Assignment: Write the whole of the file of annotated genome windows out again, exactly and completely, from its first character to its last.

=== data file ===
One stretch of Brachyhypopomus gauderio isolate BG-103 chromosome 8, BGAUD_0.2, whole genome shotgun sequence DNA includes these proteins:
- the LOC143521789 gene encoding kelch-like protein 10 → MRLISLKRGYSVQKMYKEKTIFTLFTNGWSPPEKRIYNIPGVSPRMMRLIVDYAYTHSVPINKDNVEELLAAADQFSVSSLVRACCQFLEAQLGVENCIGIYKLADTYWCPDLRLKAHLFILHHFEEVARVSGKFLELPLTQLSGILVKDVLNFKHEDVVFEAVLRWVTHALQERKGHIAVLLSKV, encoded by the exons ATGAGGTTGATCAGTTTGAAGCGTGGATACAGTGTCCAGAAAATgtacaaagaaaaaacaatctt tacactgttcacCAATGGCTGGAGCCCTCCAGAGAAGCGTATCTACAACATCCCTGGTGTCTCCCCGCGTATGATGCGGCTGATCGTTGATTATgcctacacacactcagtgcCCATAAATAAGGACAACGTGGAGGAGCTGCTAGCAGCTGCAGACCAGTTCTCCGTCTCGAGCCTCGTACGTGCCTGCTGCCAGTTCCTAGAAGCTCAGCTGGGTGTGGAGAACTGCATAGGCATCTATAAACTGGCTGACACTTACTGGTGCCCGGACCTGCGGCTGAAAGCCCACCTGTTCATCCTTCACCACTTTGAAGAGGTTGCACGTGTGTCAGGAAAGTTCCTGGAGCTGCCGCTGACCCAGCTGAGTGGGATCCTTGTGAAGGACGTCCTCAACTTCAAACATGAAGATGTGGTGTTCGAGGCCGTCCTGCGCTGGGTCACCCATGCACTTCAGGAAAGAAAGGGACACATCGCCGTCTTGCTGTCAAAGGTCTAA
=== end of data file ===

One stretch of Brachyhypopomus gauderio isolate BG-103 chromosome 8, BGAUD_0.2, whole genome shotgun sequence DNA includes these proteins:
- the LOC143521789 gene encoding kelch-like protein 10 → MRLISLKRGYSVQKMYKEKTIFTLFTNGWSPPEKRIYNIPGVSPRMMRLIVDYAYTHSVPINKDNVEELLAAADQFSVSSLVRACCQFLEAQLGVENCIGIYKLADTYWCPDLRLKAHLFILHHFEEVARVSGKFLELPLTQLSGILVKDVLNFKHEDVVFEAVLRWVTHALQERKGHIAVLLSKV, encoded by the exons ATGAGGTTGATCAGTTTGAAGCGTGGATACAGTGTCCAGAAAATgtacaaagaaaaaacaatctt tacactgttcacCAATGGCTGGAGCCCTCCAGAGAAGCGTATCTACAACATCCCTGGTGTCTCCCCGCGTATGATGCGGCTGATCGTTGATTATgcctacacacactcagtgcCCATAAATAAGGACAACGTGGAGGAGCTGCTAGCAGCTGCAGACCAGTTCTCCGTCTCGAGCCTCGTACGTGCCTGCTGCCAGTTCCTAGAAGCTCAGCTGGGTGTGGAGAACTGCATAGGCATCTATAAACTGGCTGACACTTACTGGTGCCCGGACCTGCGGCTGAAAGCCCACCTGTTCATCCTTCACCACTTTGAAGAGGTTGCACGTGTGTCAGGAAAGTTCCTGGAGCTGCCGCTGACCCAGCTGAGTGGGATCCTTGTGAAGGACGTCCTCAACTTCAAACATGAAGATGTGGTGTTCGAGGCCGTCCTGCGCTGGGTCACCCATGCACTTCAGGAAAGAAAGGGACACATCGCCGTCTTGCTGTCAAAGGTCTAA